A People's History of the United States (Review) PDF Print E-mail
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Sunday, 29 March 2015 00:00

know enough to be outraged by slavery. I don't agree (i.e. I think it's horseshit) to the droll explanation of economics and time and place that makes slavery in the U.S. into some understandable economic phase. It's as if we consider that our country is a human being and the slavery phase was when it was rebelliously and petulantly thirteen.

We had steam engines, telegraphs, and iron-working to the point where we could build metal ships. And still we had people in chains? I mean, WTF?

So that didn't surprise me. But everything else in Howard Zinn's massive A People's History of the United States did. In a nutshell (nothing in this thick book was in a nutshell, alas), he looks at allllll the history your little schoolbooks and Patriot movies leaves out. Like the complete destruction of the natives by the gold-hungry Spaniards. And the elitism of the founding fathers. And the sporadic rebellions against the injustices of wealth. Slavery, of course. Indian massacres, of course. Injustice to women, blacks, anyone of any color, anyone without money, anyone and everyone around the world, up through the world wars, Korea, Vietnam (shit, ducks in a barrel, there), to the current day with business-backed republicans and hold-their-coats-democrats, it's all here in 688 pages.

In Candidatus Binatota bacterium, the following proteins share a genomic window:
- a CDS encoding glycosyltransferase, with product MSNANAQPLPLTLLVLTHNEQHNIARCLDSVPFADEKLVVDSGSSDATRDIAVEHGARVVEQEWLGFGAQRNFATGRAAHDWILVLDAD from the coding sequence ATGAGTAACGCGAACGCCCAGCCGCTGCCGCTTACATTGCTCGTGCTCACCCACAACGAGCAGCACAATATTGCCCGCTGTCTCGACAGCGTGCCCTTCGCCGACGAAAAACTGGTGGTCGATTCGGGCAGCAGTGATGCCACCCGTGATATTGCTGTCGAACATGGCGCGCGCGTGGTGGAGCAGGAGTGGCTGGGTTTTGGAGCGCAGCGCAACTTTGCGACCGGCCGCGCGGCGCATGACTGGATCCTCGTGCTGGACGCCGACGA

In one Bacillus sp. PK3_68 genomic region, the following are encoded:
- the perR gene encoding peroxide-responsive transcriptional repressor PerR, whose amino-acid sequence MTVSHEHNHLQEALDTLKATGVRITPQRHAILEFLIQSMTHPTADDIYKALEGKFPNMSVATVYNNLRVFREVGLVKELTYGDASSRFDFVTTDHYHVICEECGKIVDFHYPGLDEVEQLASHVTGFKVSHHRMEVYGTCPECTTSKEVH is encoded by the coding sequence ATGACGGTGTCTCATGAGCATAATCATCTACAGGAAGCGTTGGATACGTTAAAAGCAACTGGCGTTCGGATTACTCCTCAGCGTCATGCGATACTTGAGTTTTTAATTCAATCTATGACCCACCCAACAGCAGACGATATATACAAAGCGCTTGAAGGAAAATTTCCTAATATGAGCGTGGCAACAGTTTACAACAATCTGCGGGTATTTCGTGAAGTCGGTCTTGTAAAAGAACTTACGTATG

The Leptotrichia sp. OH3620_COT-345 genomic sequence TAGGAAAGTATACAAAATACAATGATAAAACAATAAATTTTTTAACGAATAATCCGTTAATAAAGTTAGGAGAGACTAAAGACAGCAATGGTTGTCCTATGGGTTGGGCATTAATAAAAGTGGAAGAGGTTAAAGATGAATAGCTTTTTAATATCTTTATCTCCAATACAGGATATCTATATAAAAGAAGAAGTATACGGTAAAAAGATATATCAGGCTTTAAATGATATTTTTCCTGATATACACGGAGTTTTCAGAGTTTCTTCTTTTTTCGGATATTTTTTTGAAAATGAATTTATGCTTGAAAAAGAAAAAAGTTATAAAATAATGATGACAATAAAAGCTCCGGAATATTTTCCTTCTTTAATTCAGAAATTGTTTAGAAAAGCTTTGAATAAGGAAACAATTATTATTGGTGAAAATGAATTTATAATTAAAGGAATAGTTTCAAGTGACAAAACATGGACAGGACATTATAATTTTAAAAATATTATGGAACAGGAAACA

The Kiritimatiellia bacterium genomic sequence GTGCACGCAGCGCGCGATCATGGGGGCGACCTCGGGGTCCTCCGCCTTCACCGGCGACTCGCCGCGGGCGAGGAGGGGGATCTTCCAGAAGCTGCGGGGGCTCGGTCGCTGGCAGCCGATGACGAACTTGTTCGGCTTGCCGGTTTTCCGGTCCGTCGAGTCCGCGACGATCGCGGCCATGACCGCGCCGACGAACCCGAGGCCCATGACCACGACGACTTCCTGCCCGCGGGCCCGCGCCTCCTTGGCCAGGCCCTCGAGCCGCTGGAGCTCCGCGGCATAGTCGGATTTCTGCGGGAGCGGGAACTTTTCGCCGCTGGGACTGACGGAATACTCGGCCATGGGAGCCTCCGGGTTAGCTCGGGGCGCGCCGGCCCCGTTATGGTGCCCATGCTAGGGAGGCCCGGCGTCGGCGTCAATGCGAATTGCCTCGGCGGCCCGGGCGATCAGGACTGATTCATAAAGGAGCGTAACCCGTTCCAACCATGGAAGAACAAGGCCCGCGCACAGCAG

Yes, Howard Zinn shows us the America we don't know, of the injustice and imperialism and campaigns for wealth. Yes, you may clutch your flag and denounce around a mouthful of apple pie that it isn't true but it is. Just as people and corporations have secrets best left hidden, so do nations. The victors write the history books, after all. Well, not this one.

My only problem with it was, as mentioned about, the 688 pages of length. Zinn doesn't pick the best examples of a indignity to denounce - he lists them all. So, when you go to the second-class citizenship of women, it's pages and pages. Interesting, it's a People's history that most people won't be able to get through - it took me a month of solid reading to get to the end page. I've watched my comfortable backlog of reviews slowly drain away.

But it's good. Really good. And if you have a feeling, when you look out over what our nation is and hear the screaming debates about guns and climate and foreign policy and our ongoing endless wars, this will give you a good idea about how that came to be. I recommend it to the stout of heart and the comfortable of outlook.


Last Updated on Sunday, 29 March 2015 08:25


0 #1 Gregory Wells 2015-03-29 12:25
Nice review; Glad YOU read so I don't have to: NOW ;-) Looks like all that OTHER book reading I've been doing for past 35 years means I can save 'the Zinn synopsis'; First clue: Slavery NEVER really made 'economic sense' for the Southern colonies in the FIRST place; just made all that 'cheap or free (if a Royal grant) land NOW could have some 'added value' (think how 1870s 'free RR land grant land' had MORE value once there was an actual RR nearby); Proof: How 'economically strong' was the South in Civil War: Their 'ace savior' (England's absolute reliance on their cotton), 'well this Egyptian type will do for now' (it did/ to Reb's ultimate chagrin); I will admit though, took me more than 688 pages and a MONTH to do my 'better understanding of', so in that regard: Can we call Zinn's 'the Cliff's Notes- Complete US History' :lol:
0 #2 admin 2015-03-29 13:30
Yeah, it was a slog, and nothing in the past ever makes sense from our point of view. I'm just like Django - dancing my horse backwards while the plantation explodes.

Of course, now we have new, more subtle versions of slavery...

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